ASA Ruling on Bier Nuts Ltd t/a Bier Company
Two ads for Bier Company, a mail order subscription beer service, sent to their subscribers on 1 April 2022:
a. An email with an image of a Bier Club “Black Card” and text which stated “CONGRATULATIONS! You are this month’s winner FREE BEER FOR LIFE use code: SLOOFLIRPA” with a link underneath labelled “CLAIM NOW”. Underneath, further text stated “We’re thrilled to share some exciting news with you: Out of all our entrants this month, you are our 4th Black Card winner! Simply follow biercompany.co.uk/BlackCard and use the code ‘SLOOFLIRPA’ to claim your prize now. As a Black Card winner you are entitled to a free subscription to the Bier Club for the rest of your life, including: delivery of 8 beers each month … Free delivery sitewide … Access to our member’s area with earlybird prices … A gold-plated members only Craftmaster glass … A personalised gold-engraved black card”.
b. A text message stated “URGENT … You’ve won a Black Card – You are this month’s winner. Free beers for life! Use code SLOOFLIRPA – Claim now …” followed by a link to a web page.
IssueThe complainants, who understood that the communications had been part of an April Fool’s joke and that the recipients had not actually won a Black Card, and would instead be signed up to a paid subscription service, challenged whether the ads were misleading.
Bier Nuts Ltd t/a Bier Company Ltd said that they sent out the text and email with the SLOOFLIRPA code and link to consumers who had opted-in to receive marketing communications from them, in order to take part in April Fools’ Day. They said the link took consumers to the Bier Club website where they were prompted to enter the code, which then allowed them to sign up to the Bier Club monthly subscription service costing £22.95 a month, but with the first month free. Bier Company said that consumers had a 30-day period in which to cancel the subscription, which they believed offered ample opportunity to do so if they wished.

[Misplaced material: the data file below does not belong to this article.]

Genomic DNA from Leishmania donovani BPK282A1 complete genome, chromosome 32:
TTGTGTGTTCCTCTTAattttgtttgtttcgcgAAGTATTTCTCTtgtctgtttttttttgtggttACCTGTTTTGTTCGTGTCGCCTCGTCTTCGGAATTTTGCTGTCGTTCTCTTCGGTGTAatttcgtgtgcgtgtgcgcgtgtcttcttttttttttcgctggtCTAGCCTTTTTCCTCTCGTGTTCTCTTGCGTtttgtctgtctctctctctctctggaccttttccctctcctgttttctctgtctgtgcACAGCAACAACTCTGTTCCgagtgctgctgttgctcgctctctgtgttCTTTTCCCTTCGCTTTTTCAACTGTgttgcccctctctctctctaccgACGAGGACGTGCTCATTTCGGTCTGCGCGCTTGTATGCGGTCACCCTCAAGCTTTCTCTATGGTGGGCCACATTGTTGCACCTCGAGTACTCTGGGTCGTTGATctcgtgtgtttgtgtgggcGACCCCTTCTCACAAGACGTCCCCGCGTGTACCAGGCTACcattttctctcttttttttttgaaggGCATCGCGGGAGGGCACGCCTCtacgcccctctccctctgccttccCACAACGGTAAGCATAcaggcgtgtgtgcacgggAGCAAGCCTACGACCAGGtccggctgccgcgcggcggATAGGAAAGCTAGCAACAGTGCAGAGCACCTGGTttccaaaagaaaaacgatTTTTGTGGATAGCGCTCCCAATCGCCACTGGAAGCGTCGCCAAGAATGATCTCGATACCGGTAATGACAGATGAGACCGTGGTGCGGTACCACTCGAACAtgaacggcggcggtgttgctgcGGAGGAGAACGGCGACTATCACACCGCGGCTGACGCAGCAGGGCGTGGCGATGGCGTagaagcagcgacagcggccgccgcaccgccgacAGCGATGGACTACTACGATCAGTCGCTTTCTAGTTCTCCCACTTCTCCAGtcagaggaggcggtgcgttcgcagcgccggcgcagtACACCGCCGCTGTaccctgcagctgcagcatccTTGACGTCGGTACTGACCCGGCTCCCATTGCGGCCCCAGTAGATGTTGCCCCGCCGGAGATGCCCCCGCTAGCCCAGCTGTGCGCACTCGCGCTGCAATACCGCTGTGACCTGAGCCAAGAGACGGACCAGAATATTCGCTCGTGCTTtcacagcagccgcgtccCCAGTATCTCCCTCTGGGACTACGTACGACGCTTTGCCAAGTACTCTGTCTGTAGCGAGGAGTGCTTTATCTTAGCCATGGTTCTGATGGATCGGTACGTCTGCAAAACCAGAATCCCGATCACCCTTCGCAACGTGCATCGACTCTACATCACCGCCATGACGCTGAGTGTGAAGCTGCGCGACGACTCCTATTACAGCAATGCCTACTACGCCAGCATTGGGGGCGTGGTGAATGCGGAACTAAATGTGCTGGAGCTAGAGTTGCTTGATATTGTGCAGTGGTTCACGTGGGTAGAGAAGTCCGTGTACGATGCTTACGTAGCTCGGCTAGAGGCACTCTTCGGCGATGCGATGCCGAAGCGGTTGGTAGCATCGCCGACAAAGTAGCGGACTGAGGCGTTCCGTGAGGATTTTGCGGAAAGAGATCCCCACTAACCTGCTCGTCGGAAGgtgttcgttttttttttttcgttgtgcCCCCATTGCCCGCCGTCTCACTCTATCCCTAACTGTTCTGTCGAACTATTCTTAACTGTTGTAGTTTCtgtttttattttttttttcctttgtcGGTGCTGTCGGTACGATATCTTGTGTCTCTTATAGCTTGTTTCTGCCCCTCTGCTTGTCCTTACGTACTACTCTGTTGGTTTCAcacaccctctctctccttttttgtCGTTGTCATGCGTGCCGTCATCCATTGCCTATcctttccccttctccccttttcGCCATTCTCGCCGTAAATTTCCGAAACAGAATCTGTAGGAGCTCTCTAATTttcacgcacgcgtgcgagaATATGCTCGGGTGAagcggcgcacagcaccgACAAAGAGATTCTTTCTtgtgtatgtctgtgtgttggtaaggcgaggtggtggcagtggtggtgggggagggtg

Bier Company provided screenshots of what they said the checkout page would have looked like for consumers entering the SLOOFLIRPA code on both mobile and desktop devices. They believed that the screenshots showed that consumers were clearly informed, prior to confirming the order, that that they were agreeing to a monthly subscription service, and that it did not state or imply that they had won free beer for life. They said that was reinforced by the requirement for consumers to tick a box confirming they understood the nature of the transaction prior to confirming the order.
Bier Company said that consumers who took out a subscription had been able to easily cancel it by emailing or phoning the company, and they could do so prior to the subscription renewing, therefore avoiding paying the subscription services cost if they wished. They said that, because consumers would have been able to claim the free month’s subscription without paying anything for the product or the postage and packing, and since the Black Card was a real item which they awarded once a month to one consumer via prize draw, they believed the promotion had been compliant with the requirements of the CAP Code.
Bier Company also believed they had received approval from Trading Standards that they were fully compliant with all relevant guidance.